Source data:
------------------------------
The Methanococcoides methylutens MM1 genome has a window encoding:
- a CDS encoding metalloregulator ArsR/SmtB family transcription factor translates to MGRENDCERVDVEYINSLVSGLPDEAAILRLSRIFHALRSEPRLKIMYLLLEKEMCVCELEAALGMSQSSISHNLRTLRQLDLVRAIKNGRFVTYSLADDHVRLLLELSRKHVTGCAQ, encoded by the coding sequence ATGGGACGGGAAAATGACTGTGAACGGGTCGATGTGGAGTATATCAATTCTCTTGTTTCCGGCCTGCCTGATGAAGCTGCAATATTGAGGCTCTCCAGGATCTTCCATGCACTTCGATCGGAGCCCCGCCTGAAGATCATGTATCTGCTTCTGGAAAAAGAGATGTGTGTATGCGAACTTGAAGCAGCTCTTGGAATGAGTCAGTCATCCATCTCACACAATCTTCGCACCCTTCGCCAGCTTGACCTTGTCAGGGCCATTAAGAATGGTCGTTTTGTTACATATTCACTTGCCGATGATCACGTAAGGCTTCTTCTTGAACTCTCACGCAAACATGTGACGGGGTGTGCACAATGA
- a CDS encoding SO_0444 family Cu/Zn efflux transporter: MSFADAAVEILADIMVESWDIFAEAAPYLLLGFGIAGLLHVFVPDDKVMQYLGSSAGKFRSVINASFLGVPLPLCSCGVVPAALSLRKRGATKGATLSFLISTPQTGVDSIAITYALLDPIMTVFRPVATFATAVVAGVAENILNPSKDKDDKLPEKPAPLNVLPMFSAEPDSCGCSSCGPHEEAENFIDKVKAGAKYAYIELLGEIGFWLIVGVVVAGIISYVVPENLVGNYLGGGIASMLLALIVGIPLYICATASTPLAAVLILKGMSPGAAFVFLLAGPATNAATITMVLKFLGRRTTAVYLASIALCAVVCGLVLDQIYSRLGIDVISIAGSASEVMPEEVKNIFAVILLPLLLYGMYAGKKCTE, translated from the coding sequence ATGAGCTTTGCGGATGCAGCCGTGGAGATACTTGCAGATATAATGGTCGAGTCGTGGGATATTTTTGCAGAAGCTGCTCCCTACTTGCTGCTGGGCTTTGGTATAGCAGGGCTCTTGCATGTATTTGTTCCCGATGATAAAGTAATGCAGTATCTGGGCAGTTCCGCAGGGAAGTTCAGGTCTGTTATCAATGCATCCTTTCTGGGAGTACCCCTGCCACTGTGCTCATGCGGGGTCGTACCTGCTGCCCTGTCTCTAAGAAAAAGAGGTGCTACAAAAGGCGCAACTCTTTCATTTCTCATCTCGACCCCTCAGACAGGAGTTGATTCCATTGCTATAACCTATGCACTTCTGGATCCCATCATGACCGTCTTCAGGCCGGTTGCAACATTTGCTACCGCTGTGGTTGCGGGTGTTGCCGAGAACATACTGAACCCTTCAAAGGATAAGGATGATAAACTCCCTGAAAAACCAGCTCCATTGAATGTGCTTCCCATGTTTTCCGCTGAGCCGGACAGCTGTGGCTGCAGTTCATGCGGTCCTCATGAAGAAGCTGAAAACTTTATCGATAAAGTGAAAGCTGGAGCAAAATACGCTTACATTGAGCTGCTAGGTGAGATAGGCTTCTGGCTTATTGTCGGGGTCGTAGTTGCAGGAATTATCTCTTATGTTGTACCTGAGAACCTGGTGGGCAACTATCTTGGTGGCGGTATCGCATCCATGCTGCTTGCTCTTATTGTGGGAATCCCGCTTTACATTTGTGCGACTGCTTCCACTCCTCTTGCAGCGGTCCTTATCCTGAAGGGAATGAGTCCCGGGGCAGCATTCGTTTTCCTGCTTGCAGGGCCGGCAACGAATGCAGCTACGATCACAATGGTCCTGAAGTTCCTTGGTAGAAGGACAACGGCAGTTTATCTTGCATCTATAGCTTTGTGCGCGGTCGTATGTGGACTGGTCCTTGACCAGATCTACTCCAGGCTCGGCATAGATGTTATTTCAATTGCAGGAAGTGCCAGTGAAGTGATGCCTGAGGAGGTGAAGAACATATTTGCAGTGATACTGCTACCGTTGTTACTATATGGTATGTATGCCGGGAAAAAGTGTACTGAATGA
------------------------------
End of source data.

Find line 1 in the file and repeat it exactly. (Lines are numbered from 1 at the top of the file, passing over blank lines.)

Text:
The Methanococcoides methylutens MM1 genome has a window encoding: